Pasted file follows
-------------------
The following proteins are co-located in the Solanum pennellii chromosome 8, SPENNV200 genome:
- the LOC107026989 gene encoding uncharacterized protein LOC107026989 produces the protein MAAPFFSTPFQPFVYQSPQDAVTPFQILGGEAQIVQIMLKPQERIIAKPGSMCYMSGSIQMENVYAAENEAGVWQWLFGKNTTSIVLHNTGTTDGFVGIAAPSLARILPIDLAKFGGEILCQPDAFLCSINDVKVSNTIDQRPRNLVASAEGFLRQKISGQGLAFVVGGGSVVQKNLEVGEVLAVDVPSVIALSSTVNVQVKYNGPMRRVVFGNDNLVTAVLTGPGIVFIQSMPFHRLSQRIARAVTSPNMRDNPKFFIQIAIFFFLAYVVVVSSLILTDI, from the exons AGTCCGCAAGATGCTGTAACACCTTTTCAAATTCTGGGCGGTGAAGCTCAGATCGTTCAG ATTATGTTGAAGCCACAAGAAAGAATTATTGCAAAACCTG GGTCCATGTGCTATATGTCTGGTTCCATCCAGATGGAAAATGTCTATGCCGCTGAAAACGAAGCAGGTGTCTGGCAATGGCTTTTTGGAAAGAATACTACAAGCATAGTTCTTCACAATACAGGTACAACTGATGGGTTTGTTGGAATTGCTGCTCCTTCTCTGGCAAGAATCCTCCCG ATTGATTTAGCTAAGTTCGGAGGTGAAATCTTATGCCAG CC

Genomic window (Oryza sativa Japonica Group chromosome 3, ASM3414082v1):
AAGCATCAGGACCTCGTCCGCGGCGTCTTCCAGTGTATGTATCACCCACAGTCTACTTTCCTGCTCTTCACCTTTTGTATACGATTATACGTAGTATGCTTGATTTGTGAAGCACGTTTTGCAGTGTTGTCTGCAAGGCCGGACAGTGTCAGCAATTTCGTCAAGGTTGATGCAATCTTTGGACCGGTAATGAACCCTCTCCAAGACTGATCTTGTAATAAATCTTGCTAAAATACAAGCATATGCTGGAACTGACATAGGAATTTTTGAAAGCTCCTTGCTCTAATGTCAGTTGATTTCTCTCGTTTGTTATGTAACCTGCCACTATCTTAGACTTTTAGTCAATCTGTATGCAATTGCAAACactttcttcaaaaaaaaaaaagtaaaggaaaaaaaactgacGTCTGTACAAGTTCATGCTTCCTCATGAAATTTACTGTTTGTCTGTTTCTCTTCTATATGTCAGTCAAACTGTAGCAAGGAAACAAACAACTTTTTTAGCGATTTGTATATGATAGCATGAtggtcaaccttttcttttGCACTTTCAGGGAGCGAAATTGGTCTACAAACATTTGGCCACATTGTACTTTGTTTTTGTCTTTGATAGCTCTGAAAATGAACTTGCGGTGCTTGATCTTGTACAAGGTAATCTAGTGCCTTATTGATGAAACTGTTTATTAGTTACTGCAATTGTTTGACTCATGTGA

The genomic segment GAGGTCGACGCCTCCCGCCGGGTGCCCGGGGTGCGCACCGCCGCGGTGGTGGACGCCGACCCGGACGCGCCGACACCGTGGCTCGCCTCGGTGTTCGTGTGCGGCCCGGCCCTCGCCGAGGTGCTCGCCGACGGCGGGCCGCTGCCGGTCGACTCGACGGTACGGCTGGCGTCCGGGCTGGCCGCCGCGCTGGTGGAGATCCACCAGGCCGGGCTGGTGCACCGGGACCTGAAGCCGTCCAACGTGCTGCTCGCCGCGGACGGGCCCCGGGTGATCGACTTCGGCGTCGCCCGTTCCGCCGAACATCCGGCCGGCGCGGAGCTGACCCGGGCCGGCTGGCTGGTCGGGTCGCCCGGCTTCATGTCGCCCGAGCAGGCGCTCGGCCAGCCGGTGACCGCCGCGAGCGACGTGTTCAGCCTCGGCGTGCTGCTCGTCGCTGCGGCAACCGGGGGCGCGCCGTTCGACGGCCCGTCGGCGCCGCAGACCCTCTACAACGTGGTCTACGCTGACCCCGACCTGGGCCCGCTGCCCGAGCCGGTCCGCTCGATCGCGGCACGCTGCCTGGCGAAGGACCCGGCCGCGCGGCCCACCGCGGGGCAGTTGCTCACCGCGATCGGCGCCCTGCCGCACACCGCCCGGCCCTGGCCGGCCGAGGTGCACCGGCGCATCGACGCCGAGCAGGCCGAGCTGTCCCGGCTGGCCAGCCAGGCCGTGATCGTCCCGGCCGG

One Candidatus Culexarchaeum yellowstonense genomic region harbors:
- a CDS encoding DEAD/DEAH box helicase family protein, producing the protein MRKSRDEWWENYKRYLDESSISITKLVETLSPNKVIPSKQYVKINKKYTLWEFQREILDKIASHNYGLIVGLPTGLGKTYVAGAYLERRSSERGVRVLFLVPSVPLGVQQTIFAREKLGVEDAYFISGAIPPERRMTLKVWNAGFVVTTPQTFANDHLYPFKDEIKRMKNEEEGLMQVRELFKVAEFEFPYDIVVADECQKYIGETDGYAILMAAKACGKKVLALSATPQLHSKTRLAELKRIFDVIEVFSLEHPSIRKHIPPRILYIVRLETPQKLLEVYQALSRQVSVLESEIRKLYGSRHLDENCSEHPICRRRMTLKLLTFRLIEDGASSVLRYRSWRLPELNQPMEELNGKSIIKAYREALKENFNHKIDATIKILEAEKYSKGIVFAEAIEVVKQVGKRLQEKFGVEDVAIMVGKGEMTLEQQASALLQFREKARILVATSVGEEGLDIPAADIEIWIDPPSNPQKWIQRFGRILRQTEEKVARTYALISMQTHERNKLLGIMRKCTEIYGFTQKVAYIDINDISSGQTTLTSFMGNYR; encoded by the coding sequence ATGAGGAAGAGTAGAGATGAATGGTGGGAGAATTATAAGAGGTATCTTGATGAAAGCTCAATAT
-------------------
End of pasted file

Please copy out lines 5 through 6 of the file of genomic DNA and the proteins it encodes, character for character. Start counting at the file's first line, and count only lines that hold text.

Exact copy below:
The genomic segment GAGGTCGACGCCTCCCGCCGGGTGCCCGGGGTGCGCACCGCCGCGGTGGTGGACGCCGACCCGGACGCGCCGACACCGTGGCTCGCCTCGGTGTTCGTGTGCGGCCCGGCCCTCGCCGAGGTGCTCGCCGACGGCGGGCCGCTGCCGGTCGACTCGACGGTACGGCTGGCGTCCGGGCTGGCCGCCGCGCTGGTGGAGATCCACCAGGCCGGGCTGGTGCACCGGGACCTGAAGCCGTCCAACGTGCTGCTCGCCGCGGACGGGCCCCGGGTGATCGACTTCGGCGTCGCCCGTTCCGCCGAACATCCGGCCGGCGCGGAGCTGACCCGGGCCGGCTGGCTGGTCGGGTCGCCCGGCTTCATGTCGCCCGAGCAGGCGCTCGGCCAGCCGGTGACCGCCGCGAGCGACGTGTTCAGCCTCGGCGTGCTGCTCGTCGCTGCGGCAACCGGGGGCGCGCCGTTCGACGGCCCGTCGGCGCCGCAGACCCTCTACAACGTGGTCTACGCTGACCCCGACCTGGGCCCGCTGCCCGAGCCGGTCCGCTCGATCGCGGCACGCTGCCTGGCGAAGGACCCGGCCGCGCGGCCCACCGCGGGGCAGTTGCTCACCGCGATCGGCGCCCTGCCGCACACCGCCCGGCCCTGGCCGGCCGAGGTGCACCGGCGCATCGACGCCGAGCAGGCCGAGCTGTCCCGGCTGGCCAGCCAGGCCGTGATCGTCCCGGCCGG

One Candidatus Culexarchaeum yellowstonense genomic region harbors: